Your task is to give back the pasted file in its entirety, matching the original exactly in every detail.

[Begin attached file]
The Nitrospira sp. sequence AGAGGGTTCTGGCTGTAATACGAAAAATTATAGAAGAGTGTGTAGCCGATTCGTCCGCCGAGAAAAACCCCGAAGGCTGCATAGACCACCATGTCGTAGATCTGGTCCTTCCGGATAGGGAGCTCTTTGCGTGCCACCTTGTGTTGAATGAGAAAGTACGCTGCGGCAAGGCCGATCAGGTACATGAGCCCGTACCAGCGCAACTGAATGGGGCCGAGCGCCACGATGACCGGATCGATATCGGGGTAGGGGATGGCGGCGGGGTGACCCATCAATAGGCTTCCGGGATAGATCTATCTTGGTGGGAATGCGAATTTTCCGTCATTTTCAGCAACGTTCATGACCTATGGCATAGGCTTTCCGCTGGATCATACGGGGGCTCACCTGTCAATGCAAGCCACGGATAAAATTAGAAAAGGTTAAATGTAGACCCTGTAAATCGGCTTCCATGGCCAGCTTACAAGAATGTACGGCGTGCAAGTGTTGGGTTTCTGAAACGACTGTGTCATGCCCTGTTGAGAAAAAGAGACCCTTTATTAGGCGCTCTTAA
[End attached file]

The Nitrospira sp. sequence AGAGGGTTCTGGCTGTAATACGAAAAATTATAGAAGAGTGTGTAGCCGATTCGTCCGCCGAGAAAAACCCCGAAGGCTGCATAGACCACCATGTCGTAGATCTGGTCCTTCCGGATAGGGAGCTCTTTGCGTGCCACCTTGTGTTGAATGAGAAAGTACGCTGCGGCAAGGCCGATCAGGTACATGAGCCCGTACCAGCGCAACTGAATGGGGCCGAGCGCCACGATGACCGGATCGATATCGGGGTAGGGGATGGCGGCGGGGTGACCCATCAATAGGCTTCCGGGATAGATCTATCTTGGTGGGAATGCGAATTTTCCGTCATTTTCAGCAACGTTCATGACCTATGGCATAGGCTTTCCGCTGGATCATACGGGGGCTCACCTGTCAATGCAAGCCACGGATAAAATTAGAAAAGGTTAAATGTAGACCCTGTAAATCGGCTTCCATGGCCAGCTTACAAGAATGTACGGCGTGCAAGTGTTGGGTTTCTGAAACGACTGTGTCATGCCCTGTTGAGAAAAAGAGACCCTTTATTAGGCGCTCTTAA